A couple other conclusions could be:

  1. Whether using Solr or Azure Search, there is no improvement to search re-index performance when changing between the S3 to P3 tiers in Azure App Services.
  2. Changing from the S1 to S3 tiers, on the other hand, makes a big perf difference in terms of search re-indexing.
    • Honestly, the S1 tier is almost unusable as the single CPU core and 1.75 GB RAM are way too low for Sitecore; the S3 with 4 cores and 7 GB RAM is much more reasonable to work with.

Next Up

It’s time for me to consider the more fully scaled PaaS options with Sitecore, and I need to exercise the query side of the Sitecore search provider instead of just the indexing side.

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High Availability of Azure Search with Sitecore

I’ve been investigating Azure Search with Sitecore’s new Azure App Service offering.  I’ve got a giant Excel file of benchmarks and charts based on several permutations and configurations, and several other interesting tidbits that I need to organize into posts to this blog . . . so look for much more about this general topic in the future.

For now, I thought I’d share a point I’ve confirmed with Sitecore support regarding a limitation of Azure Search with Sitecore’s CloudSearchProviderIndex.  The CloudSearchProviderIndex is what the standard Platform-As-A-Service product from Sitecore will use in place of Lucene or Solr or Coveo to power content search for Sitecore.  This is the key building block for working with Azure Search through Sitecore.  While I was performing performance benchmarks for search re-indexing with Sitecore, I noticed the Azure Search document count would drop to 0 and I’d see odd results from Sitecore requests that depended on the search index.  This was classic “search index is being worked on, don’t rely on querying it until the work is done” behaviour.  This was corrected several years ago through Sitecore’s addition of a SwitchOnRebuildLuceneIndex and equivalent for Solr . . . but there is no such equivalent for the CloudSearchProviderIndex used by Azure PaaS solutions.  Essentially: Sitecore is using a single copy of search indexes for query and re-indexing operations, limiting the availability of search during maintenance work.

One could argue this may not be such a big deal because one may not rebuild Azure Search indexes with any frequency.  I’m not sold on this argument, however, since the Sitecore projects I know will frequently perform re-indexing due to development changes to the schema, content synchronization demands, or just routine deployment standard practices.

Further complicating this issue is that my benchmarking for Azure Search re-indexing through Sitecore leaves a lot to be desired.  It can be slow.  This could make for an extended period of search index unavailability due to the CloudSearchProviderIndex‘s limitations.  I’ll share the full battery of testing I’ve done in a future post, but for now let me share the timings I’m observing regardless of the number of Azure Search partitions or replicas I’m working through (partitions should generally improve indexing performance; replicas should generally improve querying performance):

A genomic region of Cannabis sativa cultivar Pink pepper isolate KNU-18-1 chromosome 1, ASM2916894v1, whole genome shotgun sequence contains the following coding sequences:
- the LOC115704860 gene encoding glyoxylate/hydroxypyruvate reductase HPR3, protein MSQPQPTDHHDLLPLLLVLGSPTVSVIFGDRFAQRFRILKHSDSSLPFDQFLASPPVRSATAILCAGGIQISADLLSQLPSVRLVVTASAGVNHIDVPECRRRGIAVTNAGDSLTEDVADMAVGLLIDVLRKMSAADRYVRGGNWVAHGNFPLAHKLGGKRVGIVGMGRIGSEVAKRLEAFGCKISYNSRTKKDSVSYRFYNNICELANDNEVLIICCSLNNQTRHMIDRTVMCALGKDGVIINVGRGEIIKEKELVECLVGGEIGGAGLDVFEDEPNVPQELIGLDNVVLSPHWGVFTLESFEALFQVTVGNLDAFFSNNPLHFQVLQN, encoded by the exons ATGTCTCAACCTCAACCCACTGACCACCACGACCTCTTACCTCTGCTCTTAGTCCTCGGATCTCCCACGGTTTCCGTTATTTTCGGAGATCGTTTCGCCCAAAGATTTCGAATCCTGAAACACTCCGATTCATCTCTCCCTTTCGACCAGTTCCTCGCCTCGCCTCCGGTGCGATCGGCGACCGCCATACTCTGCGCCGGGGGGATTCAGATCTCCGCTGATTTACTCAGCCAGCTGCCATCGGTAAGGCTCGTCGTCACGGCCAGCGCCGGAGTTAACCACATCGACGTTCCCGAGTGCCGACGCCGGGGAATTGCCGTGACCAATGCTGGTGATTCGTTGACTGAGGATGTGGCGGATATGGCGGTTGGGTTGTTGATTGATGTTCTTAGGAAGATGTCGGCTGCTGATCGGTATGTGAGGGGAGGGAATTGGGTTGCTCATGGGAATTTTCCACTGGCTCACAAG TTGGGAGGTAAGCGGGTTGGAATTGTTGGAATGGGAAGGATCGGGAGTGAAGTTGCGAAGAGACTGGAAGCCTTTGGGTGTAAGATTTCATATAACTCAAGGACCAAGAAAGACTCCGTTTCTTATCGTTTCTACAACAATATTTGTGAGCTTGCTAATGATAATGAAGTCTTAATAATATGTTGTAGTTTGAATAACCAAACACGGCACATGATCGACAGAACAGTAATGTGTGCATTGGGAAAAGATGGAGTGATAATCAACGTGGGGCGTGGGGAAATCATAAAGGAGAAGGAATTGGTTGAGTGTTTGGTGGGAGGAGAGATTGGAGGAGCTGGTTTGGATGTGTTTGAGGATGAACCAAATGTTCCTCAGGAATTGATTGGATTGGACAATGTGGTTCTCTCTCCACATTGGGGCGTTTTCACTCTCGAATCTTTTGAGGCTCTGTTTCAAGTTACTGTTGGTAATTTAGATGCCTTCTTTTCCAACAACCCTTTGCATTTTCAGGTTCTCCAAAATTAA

App Service Configuration Time for 20,000 Sitecore Items to Re-Index with Azure Search
Azure PaaS Standard (S1) CM IIS (OOTB from the Marketplace) 66 minutes
Azure S2 CM IIS 35 minutes
Azure S3 CM IIS 25 minutes
Azure P2 CM IIS 35 minutes
Azure P3 CM IIS 24 minutes

For reference, with Lucene indexes this operation would take 5 minutes or less.  The scaling options for Azure Search, Partition count and Replica count, have a minimal impact to the re-indexing operation.

I’ll go into details of this later, but it could be that . . .

  • 20,000 Sitecore items is too small a figure to benefit from scaling with Azure Search?  Many customers have 100,000 or more items, so perhaps I should evaluate a larger data set.
  • there are bottlenecks at the SQL tier?  App Insights here I come…
  • the fact Sitecore isn’t using Azure Search Indexers to ingest data and relies on the Sitecore crawling logic to handle data indexing is artificially slowing this process down

For the time being, Sitecore has responded that improving the availability of Azure Search indexes during rebuilds is an official “feature request” and assigned reference number 146822 

In the meantime, if a project needs high availability for Azure Search indexes one may need to roll up their sleeves and craft their own SwitchOnCloudSearchProviderIndex.  It appears fairly straight-forward based on reviewing how this is solved for Solr, just as one example.  A key caveat is in the Azure Search capacity planning documentation:

High availability for Azure Search pertains to queries and index updates that don’t involve rebuilding an index. If you add or delete a field, change a data type, or rename a field, you will need to rebuild the index. To rebuild the index, you must delete the index, re-create the index, and reload the data.

To maintain index availability during a rebuild, you must have a copy of the index with a different name on the same service, or a copy of the index with the same name on a different service, and then provide redirection or failover logic in your code.

It looks like providing for high availability would double the price of Azure Search indexes, so there are a cascade of complications related to this.

My investigations into Sitecore and Azure Search yielded this complication — it’s not insurmountable, and I actually find it fascinating how an on-premises product (classic Sitecore) will evolve into a cloud-first product.  This is just one piece of the evolutionary story.  I expect this will be addressed sooner rather than later in an official upgrade or patch from Sitecore, and until then it’s important to understand this nuance to the Sitecore PaaS landscape.